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Trump's view on climate change not changed despite California wildfire

US Rep. Ilhan Omar (D-MN) (L) talks with Speaker of the House Nancy Pelosi (D-CA) during a rally with fellow Democrats before voting on H.R. 1, or the People Act, on the East Steps of the US Capitol on March 08, 2019 in Washington, DC. (AFP photo)
US President Donald Trump (C) and California Governor Jerry Brown (R) view damage from the wildfires in Malibu, California, on November 17, 2018. (Photo by AFP)

US President Donald Trump says his opinion about climate change has not changed despite the most destructive wildfire that devoured parts of California.

"No, no, I have a strong opinion," Trump told reporters in Paradise, California, when asked whether what he saw had changed his view.

“I want a great climate. We are going to have that and we are going to have forests that are very safe,” he added as he assessed the damage from the fire which has so far claimed the lives of 76 people, while more than a thousand are still unaccounted for.

Trump later, however, seemed to admit that the phenomenon is happening, although he said he still disagreed with the state leaders on the issue.

“We’re maybe not as different, maybe not as different as people think. Things are happening. Things are changing,” Trump said on Air Force One alongside Democratic Gov. Jerry Brown and Lt. Gov. Gavin Newsom, who is also the state's governor-elect.

The president took the poor management to task for the wildfire despite the fact that the fires are believed to be more related to a record drought, high winds and a changing climate.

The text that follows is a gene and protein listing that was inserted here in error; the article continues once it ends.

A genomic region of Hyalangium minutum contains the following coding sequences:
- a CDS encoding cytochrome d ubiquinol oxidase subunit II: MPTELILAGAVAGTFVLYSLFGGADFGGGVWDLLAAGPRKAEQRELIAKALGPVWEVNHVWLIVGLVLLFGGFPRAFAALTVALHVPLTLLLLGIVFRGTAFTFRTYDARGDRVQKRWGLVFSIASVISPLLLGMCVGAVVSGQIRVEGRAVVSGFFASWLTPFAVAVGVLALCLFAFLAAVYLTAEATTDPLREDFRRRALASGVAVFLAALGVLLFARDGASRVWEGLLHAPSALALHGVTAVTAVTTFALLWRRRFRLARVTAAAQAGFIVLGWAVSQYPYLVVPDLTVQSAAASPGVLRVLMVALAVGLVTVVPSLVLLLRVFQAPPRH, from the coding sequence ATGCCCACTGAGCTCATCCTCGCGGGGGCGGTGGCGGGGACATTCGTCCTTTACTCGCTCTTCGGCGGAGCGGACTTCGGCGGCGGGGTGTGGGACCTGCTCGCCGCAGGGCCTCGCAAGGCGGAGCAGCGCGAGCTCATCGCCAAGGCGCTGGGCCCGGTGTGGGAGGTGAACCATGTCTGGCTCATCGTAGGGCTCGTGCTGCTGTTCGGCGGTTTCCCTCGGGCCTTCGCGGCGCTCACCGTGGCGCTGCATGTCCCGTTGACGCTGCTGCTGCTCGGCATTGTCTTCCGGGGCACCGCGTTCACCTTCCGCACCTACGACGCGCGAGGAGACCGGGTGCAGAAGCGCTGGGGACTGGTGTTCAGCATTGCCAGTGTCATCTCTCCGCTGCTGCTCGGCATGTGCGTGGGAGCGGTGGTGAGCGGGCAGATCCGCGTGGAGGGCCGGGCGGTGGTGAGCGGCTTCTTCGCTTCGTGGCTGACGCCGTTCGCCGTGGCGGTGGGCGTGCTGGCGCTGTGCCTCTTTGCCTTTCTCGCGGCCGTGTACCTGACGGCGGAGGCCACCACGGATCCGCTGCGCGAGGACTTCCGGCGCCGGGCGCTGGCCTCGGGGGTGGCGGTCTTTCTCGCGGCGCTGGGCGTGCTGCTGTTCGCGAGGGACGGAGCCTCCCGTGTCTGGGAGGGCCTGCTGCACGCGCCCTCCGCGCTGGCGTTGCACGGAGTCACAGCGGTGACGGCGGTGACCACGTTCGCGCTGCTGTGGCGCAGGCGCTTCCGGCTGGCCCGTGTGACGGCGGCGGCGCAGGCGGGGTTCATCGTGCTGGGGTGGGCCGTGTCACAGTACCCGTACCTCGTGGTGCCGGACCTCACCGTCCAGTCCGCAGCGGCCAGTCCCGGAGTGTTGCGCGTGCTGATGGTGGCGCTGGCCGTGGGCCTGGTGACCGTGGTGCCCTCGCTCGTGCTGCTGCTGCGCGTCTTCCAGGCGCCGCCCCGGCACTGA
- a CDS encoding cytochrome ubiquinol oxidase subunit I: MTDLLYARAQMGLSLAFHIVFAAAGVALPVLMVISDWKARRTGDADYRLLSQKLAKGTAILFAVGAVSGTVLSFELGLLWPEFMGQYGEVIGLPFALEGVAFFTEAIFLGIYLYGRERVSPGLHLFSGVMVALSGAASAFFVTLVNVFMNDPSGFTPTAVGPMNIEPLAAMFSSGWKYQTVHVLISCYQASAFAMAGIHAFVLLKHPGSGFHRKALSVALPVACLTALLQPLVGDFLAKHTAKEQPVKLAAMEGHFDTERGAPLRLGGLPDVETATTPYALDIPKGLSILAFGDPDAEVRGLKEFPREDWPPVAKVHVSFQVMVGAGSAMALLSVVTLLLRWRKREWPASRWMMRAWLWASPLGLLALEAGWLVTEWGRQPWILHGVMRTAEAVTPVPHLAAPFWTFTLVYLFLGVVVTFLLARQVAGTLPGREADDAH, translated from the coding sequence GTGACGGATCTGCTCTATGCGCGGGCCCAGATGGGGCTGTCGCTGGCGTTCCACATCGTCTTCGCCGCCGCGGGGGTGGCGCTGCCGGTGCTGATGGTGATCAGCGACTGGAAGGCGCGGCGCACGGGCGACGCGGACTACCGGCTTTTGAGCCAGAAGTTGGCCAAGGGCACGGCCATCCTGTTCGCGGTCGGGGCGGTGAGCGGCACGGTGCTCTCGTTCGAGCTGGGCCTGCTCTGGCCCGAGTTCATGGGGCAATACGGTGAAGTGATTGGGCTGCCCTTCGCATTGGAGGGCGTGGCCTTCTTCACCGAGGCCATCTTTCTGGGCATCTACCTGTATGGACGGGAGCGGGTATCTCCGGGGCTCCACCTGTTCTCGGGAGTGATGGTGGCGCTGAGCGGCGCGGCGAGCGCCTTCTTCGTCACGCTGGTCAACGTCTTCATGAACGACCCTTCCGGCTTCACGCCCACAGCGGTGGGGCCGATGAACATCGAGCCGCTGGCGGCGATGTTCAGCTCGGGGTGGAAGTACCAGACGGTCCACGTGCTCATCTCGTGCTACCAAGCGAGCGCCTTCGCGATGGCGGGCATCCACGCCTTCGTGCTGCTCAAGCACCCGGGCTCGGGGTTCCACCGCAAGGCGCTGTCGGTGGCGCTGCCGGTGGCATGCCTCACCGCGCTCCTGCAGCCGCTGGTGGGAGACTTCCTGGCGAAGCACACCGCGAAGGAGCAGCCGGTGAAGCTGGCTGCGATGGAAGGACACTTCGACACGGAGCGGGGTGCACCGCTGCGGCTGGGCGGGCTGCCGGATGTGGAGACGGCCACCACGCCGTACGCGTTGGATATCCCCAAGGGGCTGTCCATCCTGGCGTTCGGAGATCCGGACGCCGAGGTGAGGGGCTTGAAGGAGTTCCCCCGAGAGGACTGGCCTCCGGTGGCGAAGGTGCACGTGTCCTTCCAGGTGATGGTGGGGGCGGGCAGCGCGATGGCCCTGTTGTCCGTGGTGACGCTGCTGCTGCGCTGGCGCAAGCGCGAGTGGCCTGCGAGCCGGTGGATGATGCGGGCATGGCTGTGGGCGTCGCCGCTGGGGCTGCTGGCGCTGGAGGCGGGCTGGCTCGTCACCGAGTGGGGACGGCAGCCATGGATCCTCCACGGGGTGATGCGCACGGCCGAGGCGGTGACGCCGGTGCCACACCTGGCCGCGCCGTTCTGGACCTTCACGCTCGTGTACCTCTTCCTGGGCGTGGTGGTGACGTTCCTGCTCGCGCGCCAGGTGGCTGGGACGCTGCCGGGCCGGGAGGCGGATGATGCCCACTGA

US President Donald Trump (2L) looks on with Paradise Mayor Jody Jones (R),  Governor of California Jerry Brown (2R), Administrator of the Federal Emergency Management Agency, Brock Long (C), and Lieutenant Governor of California, Gavin Newson, as they view damage from wildfires in Paradise, California, on November 17, 2018. (Photo by AFP)

When asked by a Fox News reporter about whether he thought climate change had contributed to California’s wildfires, Trump said: “Maybe it contributes a little bit. The big problem we have is management.”

Firefighters have so far managed to carve containment lines around 45 percent of the blaze’s perimeter a week after the fire erupted.

In addition to the high number of dead people, property losses from the blaze make it the most destructive in California history, meaning there is a further challenge of providing long-term shelter for many thousands of displaced residents.

With more than 9,800 homes burned to ashes, many refugees from the fire are staying with friends and family, while others are sheltering in tents or camping out of their vehicles.

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